“Committed, diligent, capable and ethical public servants are at the heart of growth and setting up of the developmental state. We need to continue with efforts to professionalise the public service to serve citizens with distinction. Much of the negativity that is associated with the public service can be attributed to public servants who do not perform their duties adequately.”

So the ANC that created this mess is going to turn it around and miraculously, cadres and cronies will start working for the greater good rather than for self-enrichment. There is also half-baked talk of the “eventual implementation of the National Health Insurance”, or NHI, which this incapable and non-developing state is clearly not equipped to administer, even if the goal is laudable.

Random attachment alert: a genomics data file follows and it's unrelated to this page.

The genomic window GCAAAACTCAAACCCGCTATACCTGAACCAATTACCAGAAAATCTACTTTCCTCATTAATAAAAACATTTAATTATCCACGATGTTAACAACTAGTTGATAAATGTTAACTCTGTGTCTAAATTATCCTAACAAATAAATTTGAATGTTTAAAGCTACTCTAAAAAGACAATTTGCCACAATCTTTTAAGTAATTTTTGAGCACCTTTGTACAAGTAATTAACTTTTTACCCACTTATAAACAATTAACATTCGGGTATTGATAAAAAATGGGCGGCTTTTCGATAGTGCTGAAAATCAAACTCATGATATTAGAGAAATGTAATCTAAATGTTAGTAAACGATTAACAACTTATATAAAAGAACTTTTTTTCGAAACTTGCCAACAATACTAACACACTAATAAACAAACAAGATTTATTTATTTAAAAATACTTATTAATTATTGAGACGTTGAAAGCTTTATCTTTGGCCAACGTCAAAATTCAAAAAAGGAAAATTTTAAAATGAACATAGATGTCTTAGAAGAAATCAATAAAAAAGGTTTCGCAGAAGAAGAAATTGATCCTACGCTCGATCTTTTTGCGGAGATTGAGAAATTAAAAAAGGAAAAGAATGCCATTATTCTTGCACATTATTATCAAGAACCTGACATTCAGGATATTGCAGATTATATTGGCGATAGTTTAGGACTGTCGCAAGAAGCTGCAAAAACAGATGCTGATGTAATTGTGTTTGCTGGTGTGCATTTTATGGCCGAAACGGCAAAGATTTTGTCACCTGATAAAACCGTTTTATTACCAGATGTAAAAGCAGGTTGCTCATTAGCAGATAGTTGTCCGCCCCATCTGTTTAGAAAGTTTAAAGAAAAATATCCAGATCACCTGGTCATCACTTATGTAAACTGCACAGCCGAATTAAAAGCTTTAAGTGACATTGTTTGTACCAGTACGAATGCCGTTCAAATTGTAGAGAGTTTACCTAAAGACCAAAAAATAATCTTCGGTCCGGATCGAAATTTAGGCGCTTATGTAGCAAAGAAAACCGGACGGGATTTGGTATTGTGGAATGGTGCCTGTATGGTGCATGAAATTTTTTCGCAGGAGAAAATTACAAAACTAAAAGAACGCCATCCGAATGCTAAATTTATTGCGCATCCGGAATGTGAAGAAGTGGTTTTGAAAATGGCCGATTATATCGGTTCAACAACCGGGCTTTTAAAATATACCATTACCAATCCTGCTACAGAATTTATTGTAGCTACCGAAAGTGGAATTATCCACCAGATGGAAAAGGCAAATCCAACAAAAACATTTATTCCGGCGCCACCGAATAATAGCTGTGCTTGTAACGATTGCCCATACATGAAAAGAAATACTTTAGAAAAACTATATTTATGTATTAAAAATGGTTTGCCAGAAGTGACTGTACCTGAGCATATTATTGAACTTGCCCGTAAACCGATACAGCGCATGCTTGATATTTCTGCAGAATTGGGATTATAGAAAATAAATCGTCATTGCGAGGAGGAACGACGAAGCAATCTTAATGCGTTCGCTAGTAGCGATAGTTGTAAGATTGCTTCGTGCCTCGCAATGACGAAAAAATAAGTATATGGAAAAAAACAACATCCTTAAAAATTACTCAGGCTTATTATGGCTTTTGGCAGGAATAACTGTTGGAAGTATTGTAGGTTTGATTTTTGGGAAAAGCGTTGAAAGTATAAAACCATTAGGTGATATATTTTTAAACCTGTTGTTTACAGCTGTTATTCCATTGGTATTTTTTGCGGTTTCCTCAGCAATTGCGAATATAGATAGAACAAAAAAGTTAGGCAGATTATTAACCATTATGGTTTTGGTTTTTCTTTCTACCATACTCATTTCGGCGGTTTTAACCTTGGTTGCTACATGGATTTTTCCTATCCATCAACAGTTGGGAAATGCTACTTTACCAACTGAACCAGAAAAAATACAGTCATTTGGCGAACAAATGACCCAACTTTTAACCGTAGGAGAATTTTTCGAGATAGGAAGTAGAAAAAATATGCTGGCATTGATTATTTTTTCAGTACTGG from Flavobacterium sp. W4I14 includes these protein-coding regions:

Amid all this talk of intervention by a suddenly rejuvenated state, there are reforms sprinkled in that are aimed at business and investors that actually mentioned the word “growth” – which means economic growth.

“These interventions,” it intones, “need to be packaged together with other key measures to stimulate growth. These could include: Acceleration of further structural reforms to stimulate competition, reduce input costs and expand the country’s productive capacity. A reduction in the bureaucratic red tape that constrains the growth of businesses, particularly for SMMEs and informal businesses. Support for new industries that have high potential for growth and employment, such as cannabis/hemp, renewable energy, global business services and the hydrogen economy.”

The problem with all of this is that the Presidency has been banging on about these reforms for years, yet almost nothing gets done. Yes, constraints on self-generation projects have been lifted and SAA is getting a shot of private equity. But “structural reform” remains a buzzword, thrown around with abandon but no substance.